kiwiana: (Music: playing cello in the grass)
A shooting victim suffering such severe post-traumatic stress she cannot leave the house alone, has had her ACC support cut as the agency says she is ready to return to work.

Ashley Moore, 19, now vomits after being in public and takes up to 11 different pills a day, after a pellet tore through her cheekbone when she was shot in January last year.

The incident happened at the Hataitai Velodrome, as young people gathered and a gun was passed around.

After the shooting, Ms Moore was pushed to the ground, her head was kicked twice and her cellphone was stolen. She needed surgery for her injury and was in hospital for three days.

"If it hadn't been for her chubby cheeks, she wouldn't be here today," her mother Sharon Moore said.

As a result of the shooting, Ms Moore had lost peripheral vision in her right eye, which disturbs her balance, has very little sense of taste or smell and gets frequent "piercing" migraines.

Anxiety set in when she tried to go back to her automotive engineering course four weeks after the incident, she said. "I just can't do people."

The problems had been getting progressively worse without treatment, she said. She had a few sessions with an ACC-registered psychologist who took her to the velodrome and left her. After the traumatic experience, she refused to go back and ACC had not provided a new counsellor.

A few months ago a man followed Ms Moore from a bank, before trying to drag her into his car.

Last month, a man was acquitted of her shooting when it could not be proven he pulled the trigger.

These events had deepened her anxiety and depression, she said. "I was the most bubbly person, laidback, could handle anything, take anything... then this happened."

Mrs Moore said her eldest daughter, who had been "our loud, funny one", could not be left alone and she feared for her future.

Though ACC acknowledged Ms Moore's post-traumatic stress disorder in May, which warranted a payment of $400 a week, they had now told her the payments would cease. This was despite a medical certificate from Ms Moore's GP, who had treated her since she was two, stating that Ms Moore would not be fit to work until at least mid-August.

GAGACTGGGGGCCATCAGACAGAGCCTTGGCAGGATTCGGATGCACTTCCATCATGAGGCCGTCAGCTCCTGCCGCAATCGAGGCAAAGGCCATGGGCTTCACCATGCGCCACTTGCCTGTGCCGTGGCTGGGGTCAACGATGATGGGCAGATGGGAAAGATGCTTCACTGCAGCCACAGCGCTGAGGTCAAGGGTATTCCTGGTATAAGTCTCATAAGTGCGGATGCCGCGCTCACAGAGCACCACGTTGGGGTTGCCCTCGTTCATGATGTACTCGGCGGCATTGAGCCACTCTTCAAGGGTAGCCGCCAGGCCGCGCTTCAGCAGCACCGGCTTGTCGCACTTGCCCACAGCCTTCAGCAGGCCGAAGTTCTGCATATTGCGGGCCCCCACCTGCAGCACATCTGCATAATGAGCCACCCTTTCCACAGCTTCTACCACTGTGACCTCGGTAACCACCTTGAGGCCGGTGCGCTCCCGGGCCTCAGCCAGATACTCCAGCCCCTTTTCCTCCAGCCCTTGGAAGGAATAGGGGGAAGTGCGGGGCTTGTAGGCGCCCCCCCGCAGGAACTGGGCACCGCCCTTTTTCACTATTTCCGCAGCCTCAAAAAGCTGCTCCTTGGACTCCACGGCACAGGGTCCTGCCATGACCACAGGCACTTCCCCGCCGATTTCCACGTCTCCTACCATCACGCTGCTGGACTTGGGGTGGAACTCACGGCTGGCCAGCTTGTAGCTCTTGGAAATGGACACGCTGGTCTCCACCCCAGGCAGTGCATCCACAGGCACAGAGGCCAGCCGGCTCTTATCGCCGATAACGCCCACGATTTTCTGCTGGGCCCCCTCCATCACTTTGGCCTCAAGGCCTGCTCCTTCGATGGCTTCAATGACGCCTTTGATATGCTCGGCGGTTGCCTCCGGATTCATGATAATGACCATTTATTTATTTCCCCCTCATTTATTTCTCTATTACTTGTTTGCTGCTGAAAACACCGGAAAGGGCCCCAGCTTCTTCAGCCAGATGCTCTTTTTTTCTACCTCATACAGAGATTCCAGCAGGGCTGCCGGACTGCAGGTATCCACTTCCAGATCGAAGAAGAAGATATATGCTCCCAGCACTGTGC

ACC spokesman Laurie Edwards said Ms Moore could qualify for counselling, but a review last month by ACC doctor David Waite, who saw her once in September 2009, said it was best Ms Moore returned to work.

It was illegal to pay her when she did not need it, Mr Edwards said. "It's not just because of the legal thing, but because... it might actually be good for her to re-engage with normal life and normal society."

Dr Waite's review was based on his September consultation and the February review of Auckland psychiatrist Pieter van der Westhuizen, who Ms Moore met at the airport after he flew in for the appointment.

Mental injuries did not get worse, Mr Edwards said. "Post traumatic stress disorder... doesn't [just] go away or come back." Her physical injuries were no longer major, and counselling support was "not off the table".

Ms Moore was entitled to a review of ACC's decision.

source


I cannot even tell you how angry this is making me. I'll state upfront that I don't exactly have a stellar opinion of ACC to begin with, but the callousness with which this girl is being treated is making me absolutely sick to my stomach.

I just watched someone high up the ACC totem pole state that Ashley needs to "get up off the couch" on the news. Because, you know, she's clearly sitting at home watching daytime soaps and sucking up ACC's oh-so-precious money all day.

The fact that they are stopping her payments seems to mean that they expect her to go back to full-time work. Can someone please explain to me how they can think that someone who is clearly not recovered from her accident could be considered ready to go back to work fulltime? In my job, I constantly deal with employees who are eased back into work due to injuries that don't allow them to work eight hours a day. Why is this not being considered a viable option for Ashley?

And New Zealand? I am just as disappointed in you. They are sending in comments saying she should "build a bridge and get over it", "if you can be on Campbell Live you can be working", and of course, the requisite Won't someone please think of the taxpayers!

I can see exactly where this is going to go: if Ashley can't go back to work, she'll have to try and get on the unemployment benefit. Work and Income will say, No, you can't hold down a job because of your PTSD, you need the sickness benefit. Then they'll decide she's not eligible for the sickness benefit because PTSD isn't a "real" sickness that prevents you from working.

Is this really the way we want our government supporting people who, through injury, illness or accident, are unable to fend for themselves?

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Maria

December 2012

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